Stan D. Wullschleger
Stan D. Wullschleger joined the Environmental Sciences Division at ORNL in 1990 as a plant physiologist. His educational training is in forest management and forest biology (BS and MS, Colorado State University) and crop physiology (PhD, University of Arkansas). His current research interests include quantifying plant response to environmental change, modeling plant, regional, and global carbon and water cycles, and incorporating emerging capabilities of plant genomics and sensors and sensor networks into studies of plant physiology and ecology.
Wullschleger currently serves as Project Director for the Next-Generation Ecosystem Experiments (NGEE Arctic) activity that involves researchers from ORNL, Los Alamos National Laboratory, Lawrence Berkeley National Laboratory, Brookhaven National Laboratory, and the University of Alaska Fairbanks. In this project, a large team of scientists are assembled to address how permafrost thaw and degradation in a warming Arctic, and the associated changes in landscape evolution, hydrology, soil biogeochemical processes, and plant community succession, will affect feedbacks to the climate system. Important ecosystem-climate feedbacks arise due to gradual thawing of permafrost and thickening of the seasonal active layer, and as a result of permafrost degradation and thermokarst formation and through the many processes that are influenced as a result of these landscape-scale dynamics. Fundamental knowledge gained in these investigations will improve representation of ecosystem dynamics, subsurface biogeochemistry, and land-atmosphere processes in global climate models, and will reduce uncertainty and improve prediction of climate change in high-latitude ecosystems.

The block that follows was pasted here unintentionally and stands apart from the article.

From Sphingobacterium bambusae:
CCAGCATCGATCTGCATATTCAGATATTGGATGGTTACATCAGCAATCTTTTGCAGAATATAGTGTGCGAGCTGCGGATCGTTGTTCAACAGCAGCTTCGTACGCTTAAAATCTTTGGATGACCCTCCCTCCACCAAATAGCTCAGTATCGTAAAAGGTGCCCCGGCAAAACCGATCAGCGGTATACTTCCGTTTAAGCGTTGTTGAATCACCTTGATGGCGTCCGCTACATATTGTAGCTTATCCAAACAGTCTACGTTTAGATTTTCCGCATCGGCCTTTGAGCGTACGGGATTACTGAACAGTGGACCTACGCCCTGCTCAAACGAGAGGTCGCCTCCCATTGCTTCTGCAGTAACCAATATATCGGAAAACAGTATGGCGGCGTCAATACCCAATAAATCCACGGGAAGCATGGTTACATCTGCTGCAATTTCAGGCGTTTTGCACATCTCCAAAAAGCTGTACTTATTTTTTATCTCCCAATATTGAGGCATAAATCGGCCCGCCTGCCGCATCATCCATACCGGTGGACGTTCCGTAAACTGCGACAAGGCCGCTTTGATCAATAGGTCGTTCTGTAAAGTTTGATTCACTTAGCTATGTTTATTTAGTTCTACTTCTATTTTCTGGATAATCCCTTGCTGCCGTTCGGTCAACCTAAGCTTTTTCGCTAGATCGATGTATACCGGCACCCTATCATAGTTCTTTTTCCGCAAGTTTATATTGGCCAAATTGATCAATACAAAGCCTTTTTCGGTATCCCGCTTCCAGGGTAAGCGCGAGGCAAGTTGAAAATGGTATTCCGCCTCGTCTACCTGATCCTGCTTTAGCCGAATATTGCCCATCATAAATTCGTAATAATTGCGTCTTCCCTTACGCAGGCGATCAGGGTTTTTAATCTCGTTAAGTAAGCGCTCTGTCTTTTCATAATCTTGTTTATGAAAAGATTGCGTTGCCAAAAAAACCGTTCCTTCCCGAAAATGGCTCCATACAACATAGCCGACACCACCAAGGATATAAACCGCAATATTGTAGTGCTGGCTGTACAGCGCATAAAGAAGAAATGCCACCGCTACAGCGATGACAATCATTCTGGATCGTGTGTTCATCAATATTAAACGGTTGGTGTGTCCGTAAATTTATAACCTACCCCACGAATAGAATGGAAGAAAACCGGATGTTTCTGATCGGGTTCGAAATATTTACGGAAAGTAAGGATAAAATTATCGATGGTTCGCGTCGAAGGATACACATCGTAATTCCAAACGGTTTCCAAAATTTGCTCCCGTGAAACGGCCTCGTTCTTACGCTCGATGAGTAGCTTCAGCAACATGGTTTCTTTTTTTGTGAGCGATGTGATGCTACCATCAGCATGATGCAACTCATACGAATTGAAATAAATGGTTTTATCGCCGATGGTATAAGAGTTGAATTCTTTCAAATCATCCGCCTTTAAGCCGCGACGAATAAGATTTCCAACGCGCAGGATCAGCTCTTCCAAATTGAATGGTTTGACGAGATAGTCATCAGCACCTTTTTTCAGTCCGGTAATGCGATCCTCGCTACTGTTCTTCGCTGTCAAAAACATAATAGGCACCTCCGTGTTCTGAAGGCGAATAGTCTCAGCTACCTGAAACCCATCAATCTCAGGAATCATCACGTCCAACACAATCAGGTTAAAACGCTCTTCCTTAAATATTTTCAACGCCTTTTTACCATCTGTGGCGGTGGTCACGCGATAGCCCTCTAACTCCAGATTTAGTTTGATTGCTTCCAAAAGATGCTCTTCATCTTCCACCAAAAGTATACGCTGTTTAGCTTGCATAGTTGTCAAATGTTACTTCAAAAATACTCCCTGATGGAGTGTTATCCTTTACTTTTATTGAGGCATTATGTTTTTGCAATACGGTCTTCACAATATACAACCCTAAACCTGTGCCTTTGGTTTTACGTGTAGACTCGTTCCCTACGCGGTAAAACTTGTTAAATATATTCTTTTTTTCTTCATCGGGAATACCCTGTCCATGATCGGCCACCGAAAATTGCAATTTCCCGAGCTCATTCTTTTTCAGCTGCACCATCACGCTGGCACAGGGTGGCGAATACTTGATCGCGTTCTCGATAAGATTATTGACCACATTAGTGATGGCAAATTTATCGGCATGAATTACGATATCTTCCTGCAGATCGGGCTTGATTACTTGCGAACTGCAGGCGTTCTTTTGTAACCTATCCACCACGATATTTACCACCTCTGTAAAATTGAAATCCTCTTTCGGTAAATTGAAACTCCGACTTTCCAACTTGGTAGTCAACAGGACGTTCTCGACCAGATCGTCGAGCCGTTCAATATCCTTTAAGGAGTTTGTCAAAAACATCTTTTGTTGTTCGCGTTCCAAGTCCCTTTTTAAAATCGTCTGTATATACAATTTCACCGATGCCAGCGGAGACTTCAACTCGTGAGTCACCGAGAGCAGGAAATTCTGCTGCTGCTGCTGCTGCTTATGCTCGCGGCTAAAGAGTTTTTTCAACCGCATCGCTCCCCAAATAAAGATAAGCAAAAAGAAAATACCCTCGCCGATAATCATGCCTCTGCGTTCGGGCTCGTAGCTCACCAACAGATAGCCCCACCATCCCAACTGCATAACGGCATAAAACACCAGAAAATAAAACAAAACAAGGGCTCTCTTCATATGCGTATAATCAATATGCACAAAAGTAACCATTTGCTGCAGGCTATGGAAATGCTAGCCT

Wullschleger also is lead scientist for the Climate Change Mitigation Science Focus Area (SFA). This activity – known to many as the Consortium for Carbon Sequestration in Terrestrial Ecosystems (CSiTE) – involves several national laboratories and university partners, where scientists seek to discover and characterize the processes that influence how quantity and quality of plant biomass input to soils control carbon accumulation; how soil structural properties control carbon lifetimes in managed storage pools; how microbial function influences stabilization of soil carbon; and how humification chemistry and intrasolum carbon transport processes are influenced by soil chemical and physical characteristics. Knowledge gained in this DOE-sponsored project is used to refine our representation of processes in ecosystem and earth simulation models.